Nick Bjugstad doesn’t get out much these days. Such is life living through a once-in-a-lifetime pandemic.

The 28-year-old Blaine native joked that the most exciting parts of his days this offseason were picking up groceries at the local Target and stopping at Dunn Brothers for an occasional cup of coffee. Talk about staying brand loyal to Minnesota.

Even when he used to go out, though, Bjugstad was recognized for his days as a standout captain with the Gophers men’s hockey team. And for his days as Minnesota Mr. Hockey at Blaine High School.

But not as an NHL player. That’s because Bjugstad’s eight-year NHL career has been rather low key to this point (110 goals and 207 assists in 439 games). He dealt with injuries while playing for the Florida Panthers and Pittsburgh Penguins, never developing into the star some thought he could be, and the Wild acquired him for pennies on the dollar this offseason.

Now the hometown kid is getting a huge opportunity with the hometown team.

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All signs point to Bjugstad serving as the No. 1 center for the Wild’s Jan. 14 season opener against the Kings in Los Angeles. He has been flanked by Zach Parise and Kirill Kaprizov during training camp and the three of them already have started to develop chemistry.

“It’s definitely motivating for me,” Bjugstad said. “I want to come in and try to help the team the best I can and to the best of my ability. There’s got to be no second-guessing from my standpoint. Just go out and play.”

It’s a larger role that many envisioned for Bjugstad when the Wild traded a conditional draft pick for him this offseason. Most thought he would slide in as a depth player in the bottom six, but here he is auditioning to be a featured player in the top six.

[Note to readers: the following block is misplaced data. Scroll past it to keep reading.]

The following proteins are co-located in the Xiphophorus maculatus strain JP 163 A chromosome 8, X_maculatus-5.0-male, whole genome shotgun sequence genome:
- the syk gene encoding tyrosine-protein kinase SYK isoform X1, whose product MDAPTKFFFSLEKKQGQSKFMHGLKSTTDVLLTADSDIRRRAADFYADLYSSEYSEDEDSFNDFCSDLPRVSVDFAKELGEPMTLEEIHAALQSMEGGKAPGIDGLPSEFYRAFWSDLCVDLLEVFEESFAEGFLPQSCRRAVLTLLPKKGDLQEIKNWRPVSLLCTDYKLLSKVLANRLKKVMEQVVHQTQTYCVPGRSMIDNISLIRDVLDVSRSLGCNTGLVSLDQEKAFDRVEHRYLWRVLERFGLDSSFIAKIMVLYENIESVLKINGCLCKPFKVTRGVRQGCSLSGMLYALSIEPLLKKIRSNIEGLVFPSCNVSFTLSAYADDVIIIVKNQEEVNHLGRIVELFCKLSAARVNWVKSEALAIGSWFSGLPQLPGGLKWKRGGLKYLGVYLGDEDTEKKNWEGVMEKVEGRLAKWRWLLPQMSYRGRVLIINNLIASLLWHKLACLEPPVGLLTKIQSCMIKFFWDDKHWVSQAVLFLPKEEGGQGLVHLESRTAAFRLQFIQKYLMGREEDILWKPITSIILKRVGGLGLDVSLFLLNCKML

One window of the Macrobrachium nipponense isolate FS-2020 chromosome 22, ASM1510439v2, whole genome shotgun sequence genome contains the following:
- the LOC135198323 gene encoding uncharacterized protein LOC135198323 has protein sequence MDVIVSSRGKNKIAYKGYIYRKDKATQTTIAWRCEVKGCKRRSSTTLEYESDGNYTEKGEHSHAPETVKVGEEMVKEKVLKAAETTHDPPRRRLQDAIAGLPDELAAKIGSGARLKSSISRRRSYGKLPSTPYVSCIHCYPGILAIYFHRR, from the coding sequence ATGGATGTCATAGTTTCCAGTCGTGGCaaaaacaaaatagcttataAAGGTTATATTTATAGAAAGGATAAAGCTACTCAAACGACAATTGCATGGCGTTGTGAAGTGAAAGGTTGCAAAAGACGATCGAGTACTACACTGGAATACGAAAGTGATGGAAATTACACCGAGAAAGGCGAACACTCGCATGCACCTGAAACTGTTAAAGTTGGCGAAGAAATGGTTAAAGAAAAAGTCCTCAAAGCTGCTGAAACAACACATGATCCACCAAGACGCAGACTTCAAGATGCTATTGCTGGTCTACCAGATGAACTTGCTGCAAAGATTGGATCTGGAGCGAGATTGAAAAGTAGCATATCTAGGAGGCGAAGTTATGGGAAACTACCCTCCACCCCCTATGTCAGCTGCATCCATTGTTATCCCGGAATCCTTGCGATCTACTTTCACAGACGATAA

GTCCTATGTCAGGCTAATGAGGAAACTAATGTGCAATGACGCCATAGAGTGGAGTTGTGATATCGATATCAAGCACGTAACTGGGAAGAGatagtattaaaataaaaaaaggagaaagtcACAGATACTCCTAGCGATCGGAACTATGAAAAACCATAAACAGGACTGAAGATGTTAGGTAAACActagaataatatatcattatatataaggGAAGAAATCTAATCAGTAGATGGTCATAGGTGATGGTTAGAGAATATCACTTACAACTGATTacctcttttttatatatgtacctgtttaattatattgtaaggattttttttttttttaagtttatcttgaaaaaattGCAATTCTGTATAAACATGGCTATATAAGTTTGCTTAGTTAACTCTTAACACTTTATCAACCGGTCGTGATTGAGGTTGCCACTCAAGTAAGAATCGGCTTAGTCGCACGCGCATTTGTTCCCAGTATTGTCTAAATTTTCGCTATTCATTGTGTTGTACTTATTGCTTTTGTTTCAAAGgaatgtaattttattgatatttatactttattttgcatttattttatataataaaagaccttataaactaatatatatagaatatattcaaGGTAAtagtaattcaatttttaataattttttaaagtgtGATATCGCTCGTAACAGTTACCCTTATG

You can’t teach size, and blessed with a 6-foot-6, 215-pound frame, Bjugstad certainly isn’t lacking in that area. Add in the fact that he has been a 20-goal scorer in the past, and it was enough for coach Dean Evason to test the waters in training camp.

“You see the size, the skill, the strength, the ability from afar,” Evason said. “To see it up close, as we have here in the last couple of days, it’s very impressive. We’re going to try people at different spots. We’ve liked what we’ve seen. It certainly looks good.”

Asked about Bjugstad playing No. 1 center, Parise gave a ringing endorsement, lauding his size and skill.

“I’m hoping we stick together and we can work on it and develop some chemistry,” Parise said. “I think we can work well together. Then, adding Kirill into the line, with the skill he’s got, we will do our best to help him along and make him feel as comfortable as we can and get him playing as well as he can, because he’s going to be a very good player.”

There won’t be a lack of skill around Bjugstad with Parise and Kaprizov by his side. In that sense, he is focused on using his body to create as much space as possible, then getting out of the way and letting them go to work.

“It excites me because those guys are hungry on the puck,” Bjugstad said. “That’s something I like to do on the forecheck, hunt pucks down, and create tough opportunities for the other team. I think it’s pretty clear I’m playing with skilled guys, so sometimes I may muck it up and get them the puck and let them shoot.”

While this might be a larger role than Bjugstad expected, he’s excited to run with it.

“I’ve played top six, and I’ve played in the bottom six,” he said. “I know what it’s like to have a little success there, and I know what it’s like to have some failures. I can kind of take those experiences and use that to my advantage here being a little older and being a little more experienced.

“You can’t play with fear,” Bjugstad added. “That’s the biggest thing. You can’t second-guess yourself. I want those guys to trust me. I’m going to put my best foot forward, and good things usually happen from there.”